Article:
[0102] At S540, the user instructs the DNA analyzer 400 to start a DNA
analysis.
The user control interface receives the start instruction, and the software package enables the personal computer 470 to send the start instruction to the controller module 480. The controller module 480 can start a control procedure corresponding to the DNA
analysis. In an example, the controller module 480 starts an STR typing procedure corresponding to a multiplexed STR typing analysis. In another example, the controller module 480 starts a sequencing procedure corresponding to DNA sequencing analysis. It is noted that, in an embodiment, the control procedure includes an optical calibration step that suitably aligns the optical elements the DNA analyzer 400, such as the AOM 453, and the like, to a suitable detection zone, such as a separation channel on a microflitidie chip of the sample cartridge 215. Then, the process proceeds to S545.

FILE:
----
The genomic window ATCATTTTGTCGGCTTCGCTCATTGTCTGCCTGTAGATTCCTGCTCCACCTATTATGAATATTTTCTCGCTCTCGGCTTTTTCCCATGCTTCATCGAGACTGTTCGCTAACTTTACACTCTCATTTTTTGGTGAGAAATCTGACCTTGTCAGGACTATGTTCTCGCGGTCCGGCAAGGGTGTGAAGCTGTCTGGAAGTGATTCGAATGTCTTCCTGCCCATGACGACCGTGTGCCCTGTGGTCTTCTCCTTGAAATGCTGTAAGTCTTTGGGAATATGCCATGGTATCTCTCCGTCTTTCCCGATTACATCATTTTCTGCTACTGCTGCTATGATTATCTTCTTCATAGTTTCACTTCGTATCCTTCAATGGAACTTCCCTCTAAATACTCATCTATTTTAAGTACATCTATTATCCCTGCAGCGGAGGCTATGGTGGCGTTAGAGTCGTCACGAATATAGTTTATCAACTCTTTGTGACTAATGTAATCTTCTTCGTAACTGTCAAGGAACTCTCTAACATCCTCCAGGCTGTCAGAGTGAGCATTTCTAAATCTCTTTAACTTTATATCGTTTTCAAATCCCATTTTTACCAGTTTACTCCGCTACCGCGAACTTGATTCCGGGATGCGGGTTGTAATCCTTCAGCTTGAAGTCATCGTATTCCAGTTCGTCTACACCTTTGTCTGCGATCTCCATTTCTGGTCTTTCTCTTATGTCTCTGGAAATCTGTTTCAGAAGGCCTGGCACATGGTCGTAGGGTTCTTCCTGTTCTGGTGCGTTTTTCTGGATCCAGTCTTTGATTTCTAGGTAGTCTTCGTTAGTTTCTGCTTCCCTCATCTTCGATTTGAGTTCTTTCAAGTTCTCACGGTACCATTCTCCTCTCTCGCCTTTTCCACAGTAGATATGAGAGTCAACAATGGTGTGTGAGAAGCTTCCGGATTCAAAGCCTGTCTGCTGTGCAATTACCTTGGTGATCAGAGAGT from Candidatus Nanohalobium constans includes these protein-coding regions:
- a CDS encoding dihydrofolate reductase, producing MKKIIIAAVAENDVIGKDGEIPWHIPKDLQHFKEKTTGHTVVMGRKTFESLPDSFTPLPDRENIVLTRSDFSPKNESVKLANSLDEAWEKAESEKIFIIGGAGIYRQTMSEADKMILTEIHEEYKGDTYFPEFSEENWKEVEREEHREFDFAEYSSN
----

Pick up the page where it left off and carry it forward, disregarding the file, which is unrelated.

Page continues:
[0103] At S545, the user waits and monitors the status of the DNA analysis.
The control procedure can specify sequences and timings of control signals to various components of the DNA analyzer 400 corresponding to the DNA analysis. Then, the controller module 480 automatically sends the control signals according to the sequences and the timings specified in the control procedure. In addition, the controller module 480 receives status and feedback signals from the various components, and sends them to the personal computer 470.
The personal computer 470 then provides the analysis status for the user to monitor. Then, the process proceeds to S550.